Land Registry figures published last week showed unyielding evidence for what everyone in the property industry had been saying since the market reopened after a seven-week lockdown on May 13: property prices are rising.
The average value of a Northampton home rose by 0.7%
in the year to June to £263,100
Many expect the statistics to show more rises following the Stamp Duty Holiday announced in July, which unbridled a burst of buying activity in the Northampton property market. In many (not all) sectors some properties have been going for over the asking price whilst some have been going to sealed bids.
Some newspapers have even suggested a small minority of homeowners are ‘backdoor-gazumping’, which is genteelly being referred to by estate agents as ‘retuning the asking price’ - as in, the homeowner removing the property from the market, ‘retuning the asking price’ in an upward direction, then placing it back onto the market.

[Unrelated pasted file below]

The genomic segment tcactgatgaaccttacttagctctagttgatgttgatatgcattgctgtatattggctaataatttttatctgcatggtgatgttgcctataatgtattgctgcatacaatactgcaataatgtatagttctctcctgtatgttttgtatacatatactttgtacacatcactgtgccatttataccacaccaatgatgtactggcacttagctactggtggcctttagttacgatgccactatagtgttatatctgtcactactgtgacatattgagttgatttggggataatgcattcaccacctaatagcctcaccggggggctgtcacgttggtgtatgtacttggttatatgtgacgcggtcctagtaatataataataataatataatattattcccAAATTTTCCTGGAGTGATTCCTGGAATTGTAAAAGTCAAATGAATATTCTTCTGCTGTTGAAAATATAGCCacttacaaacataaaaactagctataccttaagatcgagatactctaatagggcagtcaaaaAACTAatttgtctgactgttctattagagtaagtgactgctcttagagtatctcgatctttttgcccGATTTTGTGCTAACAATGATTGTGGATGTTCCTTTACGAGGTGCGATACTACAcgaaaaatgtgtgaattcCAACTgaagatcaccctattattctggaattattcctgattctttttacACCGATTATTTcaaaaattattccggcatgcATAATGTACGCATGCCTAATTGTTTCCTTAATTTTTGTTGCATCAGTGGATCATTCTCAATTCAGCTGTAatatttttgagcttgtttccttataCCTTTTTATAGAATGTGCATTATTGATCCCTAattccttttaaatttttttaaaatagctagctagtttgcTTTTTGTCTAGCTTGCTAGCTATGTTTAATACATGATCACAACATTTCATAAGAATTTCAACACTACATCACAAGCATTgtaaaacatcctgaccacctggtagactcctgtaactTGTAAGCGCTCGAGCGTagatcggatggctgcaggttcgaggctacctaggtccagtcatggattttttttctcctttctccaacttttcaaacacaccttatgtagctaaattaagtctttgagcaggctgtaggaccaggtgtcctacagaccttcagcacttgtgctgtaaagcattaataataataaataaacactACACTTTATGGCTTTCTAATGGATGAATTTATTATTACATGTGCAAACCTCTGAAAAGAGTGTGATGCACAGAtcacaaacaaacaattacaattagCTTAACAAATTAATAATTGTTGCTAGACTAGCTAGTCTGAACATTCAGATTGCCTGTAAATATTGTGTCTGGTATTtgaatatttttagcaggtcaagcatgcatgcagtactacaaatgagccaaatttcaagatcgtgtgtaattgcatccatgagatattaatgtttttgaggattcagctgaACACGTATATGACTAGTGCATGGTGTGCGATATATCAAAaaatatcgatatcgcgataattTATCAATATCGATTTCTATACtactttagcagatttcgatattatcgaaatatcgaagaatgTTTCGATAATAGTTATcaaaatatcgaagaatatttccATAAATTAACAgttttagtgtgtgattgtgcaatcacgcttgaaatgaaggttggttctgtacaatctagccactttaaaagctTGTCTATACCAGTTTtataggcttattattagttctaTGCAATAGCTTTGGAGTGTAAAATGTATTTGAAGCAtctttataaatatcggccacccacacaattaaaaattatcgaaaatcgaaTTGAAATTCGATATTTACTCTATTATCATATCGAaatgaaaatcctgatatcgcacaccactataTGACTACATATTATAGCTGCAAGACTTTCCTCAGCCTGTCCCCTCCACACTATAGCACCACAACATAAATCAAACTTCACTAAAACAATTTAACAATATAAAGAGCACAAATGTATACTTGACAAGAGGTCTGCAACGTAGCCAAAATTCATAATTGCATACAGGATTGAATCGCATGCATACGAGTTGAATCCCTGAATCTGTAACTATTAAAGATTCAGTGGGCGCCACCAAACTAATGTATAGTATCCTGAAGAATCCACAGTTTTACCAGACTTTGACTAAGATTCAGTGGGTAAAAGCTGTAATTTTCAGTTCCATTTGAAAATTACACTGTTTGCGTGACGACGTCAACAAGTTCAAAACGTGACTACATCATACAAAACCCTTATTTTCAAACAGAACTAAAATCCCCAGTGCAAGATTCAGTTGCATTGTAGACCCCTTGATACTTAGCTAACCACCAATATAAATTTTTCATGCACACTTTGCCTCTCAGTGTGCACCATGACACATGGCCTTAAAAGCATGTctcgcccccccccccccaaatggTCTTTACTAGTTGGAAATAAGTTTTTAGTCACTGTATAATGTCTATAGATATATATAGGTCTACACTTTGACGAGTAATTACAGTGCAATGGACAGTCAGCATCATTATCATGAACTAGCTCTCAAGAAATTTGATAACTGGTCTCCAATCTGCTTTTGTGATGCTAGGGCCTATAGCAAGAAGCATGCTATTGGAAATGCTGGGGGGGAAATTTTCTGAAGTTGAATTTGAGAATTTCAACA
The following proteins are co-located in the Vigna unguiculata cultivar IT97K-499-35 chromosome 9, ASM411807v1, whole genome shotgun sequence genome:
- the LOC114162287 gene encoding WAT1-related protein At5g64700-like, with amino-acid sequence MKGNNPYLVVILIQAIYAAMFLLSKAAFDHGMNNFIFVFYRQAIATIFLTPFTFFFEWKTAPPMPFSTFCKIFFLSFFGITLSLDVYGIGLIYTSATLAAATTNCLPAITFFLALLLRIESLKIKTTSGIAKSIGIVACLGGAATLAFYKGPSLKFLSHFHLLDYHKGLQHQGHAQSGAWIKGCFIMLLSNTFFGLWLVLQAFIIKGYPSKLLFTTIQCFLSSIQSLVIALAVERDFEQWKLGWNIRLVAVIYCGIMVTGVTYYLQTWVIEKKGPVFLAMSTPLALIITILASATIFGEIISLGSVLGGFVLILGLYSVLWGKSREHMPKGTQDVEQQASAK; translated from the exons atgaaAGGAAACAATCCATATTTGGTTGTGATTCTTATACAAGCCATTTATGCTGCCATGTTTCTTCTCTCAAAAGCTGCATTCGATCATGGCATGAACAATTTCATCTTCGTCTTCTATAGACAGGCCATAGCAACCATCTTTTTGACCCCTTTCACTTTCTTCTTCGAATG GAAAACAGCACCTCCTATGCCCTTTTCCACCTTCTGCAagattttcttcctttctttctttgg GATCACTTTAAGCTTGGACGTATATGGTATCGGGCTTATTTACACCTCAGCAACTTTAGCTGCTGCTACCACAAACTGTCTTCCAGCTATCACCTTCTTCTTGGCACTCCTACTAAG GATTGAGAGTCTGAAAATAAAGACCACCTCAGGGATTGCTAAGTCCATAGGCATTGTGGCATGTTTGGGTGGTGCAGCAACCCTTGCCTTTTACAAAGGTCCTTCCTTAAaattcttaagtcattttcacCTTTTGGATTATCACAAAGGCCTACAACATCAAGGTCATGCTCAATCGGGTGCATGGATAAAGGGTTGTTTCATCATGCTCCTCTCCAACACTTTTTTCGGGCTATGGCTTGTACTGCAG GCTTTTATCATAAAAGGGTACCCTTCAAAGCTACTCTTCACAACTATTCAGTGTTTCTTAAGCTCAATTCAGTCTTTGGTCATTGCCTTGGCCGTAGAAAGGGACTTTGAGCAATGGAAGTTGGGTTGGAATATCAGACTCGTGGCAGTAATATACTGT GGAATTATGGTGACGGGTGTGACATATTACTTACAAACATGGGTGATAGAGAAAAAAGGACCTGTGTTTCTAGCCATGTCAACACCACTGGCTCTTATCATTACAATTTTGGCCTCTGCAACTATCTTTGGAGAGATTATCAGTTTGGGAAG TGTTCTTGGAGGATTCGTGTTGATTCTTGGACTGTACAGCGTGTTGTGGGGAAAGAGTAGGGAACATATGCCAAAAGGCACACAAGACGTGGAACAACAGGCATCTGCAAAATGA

Conceivably enthused by these stories, some house sellers and estate agents might be getting a little carried away and placing overambitious asking prices on homes they are selling. Customarily a property with too high an asking price wouldn’t sell - yet some over-enthusiastic Northampton buyers are paying over the odds for certain types of properties.
So, let’s look at what is happening to the Northampton property market (Northampton plus 3 miles) by house type and the number of bedrooms…
As you can see, the best performing type of property in Northampton is the semi-detached house and the best-selling properties when it comes to bedrooms are 3 beds.
These are quite impressive figures for the Northampton property market, yet some of the banks are having none of it